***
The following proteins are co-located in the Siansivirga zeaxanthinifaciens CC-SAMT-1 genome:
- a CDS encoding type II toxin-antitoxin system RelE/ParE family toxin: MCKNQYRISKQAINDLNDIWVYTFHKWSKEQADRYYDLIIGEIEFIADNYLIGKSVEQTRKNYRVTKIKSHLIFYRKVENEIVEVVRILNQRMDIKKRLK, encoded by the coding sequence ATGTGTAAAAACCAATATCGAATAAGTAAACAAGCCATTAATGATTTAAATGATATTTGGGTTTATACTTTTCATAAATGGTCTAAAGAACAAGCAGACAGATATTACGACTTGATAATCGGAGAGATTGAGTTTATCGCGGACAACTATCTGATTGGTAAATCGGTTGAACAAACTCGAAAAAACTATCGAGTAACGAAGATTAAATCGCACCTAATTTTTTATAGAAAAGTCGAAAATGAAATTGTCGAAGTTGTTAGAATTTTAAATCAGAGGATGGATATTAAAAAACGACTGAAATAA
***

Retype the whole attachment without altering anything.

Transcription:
The following proteins are co-located in the Siansivirga zeaxanthinifaciens CC-SAMT-1 genome:
- a CDS encoding type II toxin-antitoxin system RelE/ParE family toxin: MCKNQYRISKQAINDLNDIWVYTFHKWSKEQADRYYDLIIGEIEFIADNYLIGKSVEQTRKNYRVTKIKSHLIFYRKVENEIVEVVRILNQRMDIKKRLK, encoded by the coding sequence ATGTGTAAAAACCAATATCGAATAAGTAAACAAGCCATTAATGATTTAAATGATATTTGGGTTTATACTTTTCATAAATGGTCTAAAGAACAAGCAGACAGATATTACGACTTGATAATCGGAGAGATTGAGTTTATCGCGGACAACTATCTGATTGGTAAATCGGTTGAACAAACTCGAAAAAACTATCGAGTAACGAAGATTAAATCGCACCTAATTTTTTATAGAAAAGTCGAAAATGAAATTGTCGAAGTTGTTAGAATTTTAAATCAGAGGATGGATATTAAAAAACGACTGAAATAA